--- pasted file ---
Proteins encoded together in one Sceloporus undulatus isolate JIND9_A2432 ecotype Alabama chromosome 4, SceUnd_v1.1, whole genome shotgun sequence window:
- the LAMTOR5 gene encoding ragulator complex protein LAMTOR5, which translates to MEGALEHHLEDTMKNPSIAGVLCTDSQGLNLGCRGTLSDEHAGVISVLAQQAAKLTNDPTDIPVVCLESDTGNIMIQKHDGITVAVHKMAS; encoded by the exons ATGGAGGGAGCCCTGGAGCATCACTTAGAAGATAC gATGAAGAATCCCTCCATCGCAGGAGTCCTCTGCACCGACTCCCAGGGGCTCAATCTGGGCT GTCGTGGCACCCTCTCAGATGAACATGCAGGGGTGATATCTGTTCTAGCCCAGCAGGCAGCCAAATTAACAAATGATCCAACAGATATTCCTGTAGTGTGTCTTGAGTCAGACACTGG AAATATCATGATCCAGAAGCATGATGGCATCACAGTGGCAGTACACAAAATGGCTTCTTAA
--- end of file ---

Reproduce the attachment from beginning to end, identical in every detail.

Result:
Proteins encoded together in one Sceloporus undulatus isolate JIND9_A2432 ecotype Alabama chromosome 4, SceUnd_v1.1, whole genome shotgun sequence window:
- the LAMTOR5 gene encoding ragulator complex protein LAMTOR5, which translates to MEGALEHHLEDTMKNPSIAGVLCTDSQGLNLGCRGTLSDEHAGVISVLAQQAAKLTNDPTDIPVVCLESDTGNIMIQKHDGITVAVHKMAS; encoded by the exons ATGGAGGGAGCCCTGGAGCATCACTTAGAAGATAC gATGAAGAATCCCTCCATCGCAGGAGTCCTCTGCACCGACTCCCAGGGGCTCAATCTGGGCT GTCGTGGCACCCTCTCAGATGAACATGCAGGGGTGATATCTGTTCTAGCCCAGCAGGCAGCCAAATTAACAAATGATCCAACAGATATTCCTGTAGTGTGTCTTGAGTCAGACACTGG AAATATCATGATCCAGAAGCATGATGGCATCACAGTGGCAGTACACAAAATGGCTTCTTAA